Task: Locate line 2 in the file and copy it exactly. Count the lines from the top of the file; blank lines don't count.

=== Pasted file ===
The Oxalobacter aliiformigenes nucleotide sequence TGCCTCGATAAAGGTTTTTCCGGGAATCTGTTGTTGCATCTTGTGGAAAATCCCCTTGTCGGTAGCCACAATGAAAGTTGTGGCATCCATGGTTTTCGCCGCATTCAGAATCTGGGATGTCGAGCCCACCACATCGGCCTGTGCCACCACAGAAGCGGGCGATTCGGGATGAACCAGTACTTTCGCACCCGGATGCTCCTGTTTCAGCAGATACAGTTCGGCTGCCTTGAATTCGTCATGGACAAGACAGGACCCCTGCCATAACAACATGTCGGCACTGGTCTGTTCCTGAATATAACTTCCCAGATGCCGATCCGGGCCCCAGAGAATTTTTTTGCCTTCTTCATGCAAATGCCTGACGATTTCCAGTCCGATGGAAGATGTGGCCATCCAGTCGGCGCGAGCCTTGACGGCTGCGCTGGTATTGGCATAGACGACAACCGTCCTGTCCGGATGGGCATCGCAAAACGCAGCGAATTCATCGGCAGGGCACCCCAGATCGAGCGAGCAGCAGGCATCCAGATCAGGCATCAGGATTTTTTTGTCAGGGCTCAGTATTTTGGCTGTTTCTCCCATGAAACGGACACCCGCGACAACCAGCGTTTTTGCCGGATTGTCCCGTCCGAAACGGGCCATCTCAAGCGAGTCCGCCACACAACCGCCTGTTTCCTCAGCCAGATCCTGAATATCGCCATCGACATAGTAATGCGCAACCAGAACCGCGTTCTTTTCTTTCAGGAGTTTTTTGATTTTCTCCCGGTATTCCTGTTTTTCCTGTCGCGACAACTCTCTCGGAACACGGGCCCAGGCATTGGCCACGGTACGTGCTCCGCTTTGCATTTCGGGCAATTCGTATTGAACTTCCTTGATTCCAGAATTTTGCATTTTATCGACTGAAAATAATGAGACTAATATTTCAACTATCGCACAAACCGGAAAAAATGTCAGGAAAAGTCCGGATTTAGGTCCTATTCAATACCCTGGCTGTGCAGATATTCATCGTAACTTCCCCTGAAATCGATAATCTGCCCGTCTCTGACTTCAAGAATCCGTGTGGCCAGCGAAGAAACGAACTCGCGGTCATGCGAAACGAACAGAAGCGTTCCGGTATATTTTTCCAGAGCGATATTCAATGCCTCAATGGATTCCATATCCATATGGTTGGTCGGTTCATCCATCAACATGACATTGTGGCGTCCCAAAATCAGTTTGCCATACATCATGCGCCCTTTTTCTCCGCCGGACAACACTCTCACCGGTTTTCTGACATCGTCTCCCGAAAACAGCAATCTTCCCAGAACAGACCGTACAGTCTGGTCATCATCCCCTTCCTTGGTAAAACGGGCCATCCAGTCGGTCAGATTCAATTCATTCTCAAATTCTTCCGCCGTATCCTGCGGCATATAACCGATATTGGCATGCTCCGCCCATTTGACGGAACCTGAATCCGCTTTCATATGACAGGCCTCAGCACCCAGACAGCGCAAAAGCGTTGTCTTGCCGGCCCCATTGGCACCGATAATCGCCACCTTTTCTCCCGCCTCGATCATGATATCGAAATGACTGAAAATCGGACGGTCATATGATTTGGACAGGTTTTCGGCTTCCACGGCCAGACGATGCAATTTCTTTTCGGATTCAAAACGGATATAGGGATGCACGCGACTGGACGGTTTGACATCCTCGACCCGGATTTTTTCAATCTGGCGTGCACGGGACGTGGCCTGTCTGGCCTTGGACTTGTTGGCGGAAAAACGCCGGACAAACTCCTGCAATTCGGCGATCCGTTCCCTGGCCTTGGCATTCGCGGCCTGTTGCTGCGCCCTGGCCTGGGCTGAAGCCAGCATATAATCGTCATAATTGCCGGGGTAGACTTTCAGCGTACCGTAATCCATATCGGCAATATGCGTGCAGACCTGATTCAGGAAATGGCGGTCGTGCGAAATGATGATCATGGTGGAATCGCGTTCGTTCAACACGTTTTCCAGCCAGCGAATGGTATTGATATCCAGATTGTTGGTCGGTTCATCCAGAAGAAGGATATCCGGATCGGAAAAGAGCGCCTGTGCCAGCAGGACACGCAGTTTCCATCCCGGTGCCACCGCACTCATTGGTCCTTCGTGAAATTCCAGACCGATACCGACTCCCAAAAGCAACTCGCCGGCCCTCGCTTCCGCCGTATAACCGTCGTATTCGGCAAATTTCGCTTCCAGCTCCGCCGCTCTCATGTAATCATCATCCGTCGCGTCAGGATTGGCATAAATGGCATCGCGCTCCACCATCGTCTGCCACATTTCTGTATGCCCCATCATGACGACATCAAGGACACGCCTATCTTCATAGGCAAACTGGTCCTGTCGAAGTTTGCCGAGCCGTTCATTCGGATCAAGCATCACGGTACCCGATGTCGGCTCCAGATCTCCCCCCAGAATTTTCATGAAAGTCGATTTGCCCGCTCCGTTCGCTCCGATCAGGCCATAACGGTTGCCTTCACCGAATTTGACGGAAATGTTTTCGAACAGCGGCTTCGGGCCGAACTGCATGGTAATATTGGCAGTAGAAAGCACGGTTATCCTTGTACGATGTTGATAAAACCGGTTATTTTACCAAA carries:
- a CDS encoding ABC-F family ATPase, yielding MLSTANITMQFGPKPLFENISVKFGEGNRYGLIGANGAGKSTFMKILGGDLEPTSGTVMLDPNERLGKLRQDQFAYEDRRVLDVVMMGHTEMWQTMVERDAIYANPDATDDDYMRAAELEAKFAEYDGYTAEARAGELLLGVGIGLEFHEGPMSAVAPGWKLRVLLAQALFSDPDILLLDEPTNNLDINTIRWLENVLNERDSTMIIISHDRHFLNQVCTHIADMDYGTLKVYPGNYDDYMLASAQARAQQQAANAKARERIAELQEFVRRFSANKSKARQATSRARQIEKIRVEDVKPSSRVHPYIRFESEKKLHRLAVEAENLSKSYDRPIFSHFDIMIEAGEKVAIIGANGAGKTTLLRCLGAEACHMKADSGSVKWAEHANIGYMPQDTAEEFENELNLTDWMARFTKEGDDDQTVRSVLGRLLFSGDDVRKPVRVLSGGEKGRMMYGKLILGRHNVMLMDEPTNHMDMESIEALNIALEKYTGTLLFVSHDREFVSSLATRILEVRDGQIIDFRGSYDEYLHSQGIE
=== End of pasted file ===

- a CDS encoding ABC-F family ATPase, yielding MLSTANITMQFGPKPLFENISVKFGEGNRYGLIGANGAGKSTFMKILGGDLEPTSGTVMLDPNERLGKLRQDQFAYEDRRVLDVVMMGHTEMWQTMVERDAIYANPDATDDDYMRAAELEAKFAEYDGYTAEARAGELLLGVGIGLEFHEGPMSAVAPGWKLRVLLAQALFSDPDILLLDEPTNNLDINTIRWLENVLNERDSTMIIISHDRHFLNQVCTHIADMDYGTLKVYPGNYDDYMLASAQARAQQQAANAKARERIAELQEFVRRFSANKSKARQATSRARQIEKIRVEDVKPSSRVHPYIRFESEKKLHRLAVEAENLSKSYDRPIFSHFDIMIEAGEKVAIIGANGAGKTTLLRCLGAEACHMKADSGSVKWAEHANIGYMPQDTAEEFENELNLTDWMARFTKEGDDDQTVRSVLGRLLFSGDDVRKPVRVLSGGEKGRMMYGKLILGRHNVMLMDEPTNHMDMESIEALNIALEKYTGTLLFVSHDREFVSSLATRILEVRDGQIIDFRGSYDEYLHSQGIE